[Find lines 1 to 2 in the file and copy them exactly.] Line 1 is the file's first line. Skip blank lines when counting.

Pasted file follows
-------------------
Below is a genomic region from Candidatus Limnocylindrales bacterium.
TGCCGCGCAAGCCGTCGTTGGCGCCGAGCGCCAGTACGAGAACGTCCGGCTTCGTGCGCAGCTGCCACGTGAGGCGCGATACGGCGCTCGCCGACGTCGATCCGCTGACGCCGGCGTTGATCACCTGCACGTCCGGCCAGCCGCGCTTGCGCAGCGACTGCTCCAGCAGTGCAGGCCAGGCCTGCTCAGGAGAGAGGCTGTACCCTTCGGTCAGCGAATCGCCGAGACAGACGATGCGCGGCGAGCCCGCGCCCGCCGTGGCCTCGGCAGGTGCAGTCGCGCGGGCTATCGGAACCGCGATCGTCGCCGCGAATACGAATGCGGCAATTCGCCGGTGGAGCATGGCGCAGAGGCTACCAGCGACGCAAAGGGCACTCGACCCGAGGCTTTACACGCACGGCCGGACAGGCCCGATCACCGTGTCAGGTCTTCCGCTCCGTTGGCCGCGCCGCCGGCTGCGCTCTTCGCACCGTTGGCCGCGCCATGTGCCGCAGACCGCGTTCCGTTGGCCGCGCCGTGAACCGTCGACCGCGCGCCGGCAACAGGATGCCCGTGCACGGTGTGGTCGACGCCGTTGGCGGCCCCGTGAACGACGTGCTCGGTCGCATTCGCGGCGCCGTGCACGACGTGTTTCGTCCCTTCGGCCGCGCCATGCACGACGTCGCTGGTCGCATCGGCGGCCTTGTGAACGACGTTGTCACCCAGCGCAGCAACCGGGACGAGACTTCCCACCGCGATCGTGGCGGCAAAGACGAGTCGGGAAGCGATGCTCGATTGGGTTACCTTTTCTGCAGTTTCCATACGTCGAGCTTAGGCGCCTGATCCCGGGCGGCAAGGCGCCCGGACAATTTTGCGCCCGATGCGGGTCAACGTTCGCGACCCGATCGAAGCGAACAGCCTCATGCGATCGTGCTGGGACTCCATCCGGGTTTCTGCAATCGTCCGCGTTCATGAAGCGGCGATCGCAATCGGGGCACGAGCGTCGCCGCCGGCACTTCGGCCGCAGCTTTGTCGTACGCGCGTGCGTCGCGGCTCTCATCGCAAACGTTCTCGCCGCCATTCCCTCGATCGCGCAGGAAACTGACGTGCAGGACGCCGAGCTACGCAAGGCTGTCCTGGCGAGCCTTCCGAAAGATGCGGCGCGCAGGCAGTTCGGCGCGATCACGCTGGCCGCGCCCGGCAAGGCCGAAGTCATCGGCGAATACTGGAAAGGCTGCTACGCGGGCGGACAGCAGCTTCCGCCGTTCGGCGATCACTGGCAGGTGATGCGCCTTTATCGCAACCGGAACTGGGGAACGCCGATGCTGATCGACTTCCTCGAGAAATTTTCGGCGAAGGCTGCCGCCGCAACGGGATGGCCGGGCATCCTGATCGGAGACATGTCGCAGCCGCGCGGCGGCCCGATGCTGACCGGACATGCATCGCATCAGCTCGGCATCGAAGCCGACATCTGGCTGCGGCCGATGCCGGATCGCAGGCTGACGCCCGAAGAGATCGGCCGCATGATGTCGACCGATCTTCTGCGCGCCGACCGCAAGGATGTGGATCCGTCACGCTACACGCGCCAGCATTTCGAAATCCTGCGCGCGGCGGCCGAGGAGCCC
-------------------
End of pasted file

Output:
Below is a genomic region from Candidatus Limnocylindrales bacterium.
TGCCGCGCAAGCCGTCGTTGGCGCCGAGCGCCAGTACGAGAACGTCCGGCTTCGTGCGCAGCTGCCACGTGAGGCGCGATACGGCGCTCGCCGACGTCGATCCGCTGACGCCGGCGTTGATCACCTGCACGTCCGGCCAGCCGCGCTTGCGCAGCGACTGCTCCAGCAGTGCAGGCCAGGCCTGCTCAGGAGAGAGGCTGTACCCTTCGGTCAGCGAATCGCCGAGACAGACGATGCGCGGCGAGCCCGCGCCCGCCGTGGCCTCGGCAGGTGCAGTCGCGCGGGCTATCGGAACCGCGATCGTCGCCGCGAATACGAATGCGGCAATTCGCCGGTGGAGCATGGCGCAGAGGCTACCAGCGACGCAAAGGGCACTCGACCCGAGGCTTTACACGCACGGCCGGACAGGCCCGATCACCGTGTCAGGTCTTCCGCTCCGTTGGCCGCGCCGCCGGCTGCGCTCTTCGCACCGTTGGCCGCGCCATGTGCCGCAGACCGCGTTCCGTTGGCCGCGCCGTGAACCGTCGACCGCGCGCCGGCAACAGGATGCCCGTGCACGGTGTGGTCGACGCCGTTGGCGGCCCCGTGAACGACGTGCTCGGTCGCATTCGCGGCGCCGTGCACGACGTGTTTCGTCCCTTCGGCCGCGCCATGCACGACGTCGCTGGTCGCATCGGCGGCCTTGTGAACGACGTTGTCACCCAGCGCAGCAACCGGGACGAGACTTCCCACCGCGATCGTGGCGGCAAAGACGAGTCGGGAAGCGATGCTCGATTGGGTTACCTTTTCTGCAGTTTCCATACGTCGAGCTTAGGCGCCTGATCCCGGGCGGCAAGGCGCCCGGACAATTTTGCGCCCGATGCGGGTCAACGTTCGCGACCCGATCGAAGCGAACAGCCTCATGCGATCGTGCTGGGACTCCATCCGGGTTTCTGCAATCGTCCGCGTTCATGAAGCGGCGATCGCAATCGGGGCACGAGCGTCGCCGCCGGCACTTCGGCCGCAGCTTTGTCGTACGCGCGTGCGTCGCGGCTCTCATCGCAAACGTTCTCGCCGCCATTCCCTCGATCGCGCAGGAAACTGACGTGCAGGACGCCGAGCTACGCAAGGCTGTCCTGGCGAGCCTTCCGAAAGATGCGGCGCGCAGGCAGTTCGGCGCGATCACGCTGGCCGCGCCCGGCAAGGCCGAAGTCATCGGCGAATACTGGAAAGGCTGCTACGCGGGCGGACAGCAGCTTCCGCCGTTCGGCGATCACTGGCAGGTGATGCGCCTTTATCGCAACCGGAACTGGGGAACGCCGATGCTGATCGACTTCCTCGAGAAATTTTCGGCGAAGGCTGCCGCCGCAACGGGATGGCCGGGCATCCTGATCGGAGACATGTCGCAGCCGCGCGGCGGCCCGATGCTGACCGGACATGCATCGCATCAGCTCGGCATCGAAGCCGACATCTGGCTGCGGCCGATGCCGGATCGCAGGCTGACGCCCGAAGAGATCGGCCGCATGATGTCGACCGATCTTCTGCGCGCCGACCGCAAGGATGTGGATCCGTCACGCTACACGCGCCAGCATTTCGAAATCCTGCGCGCGGCGGCCGAGGAGCCC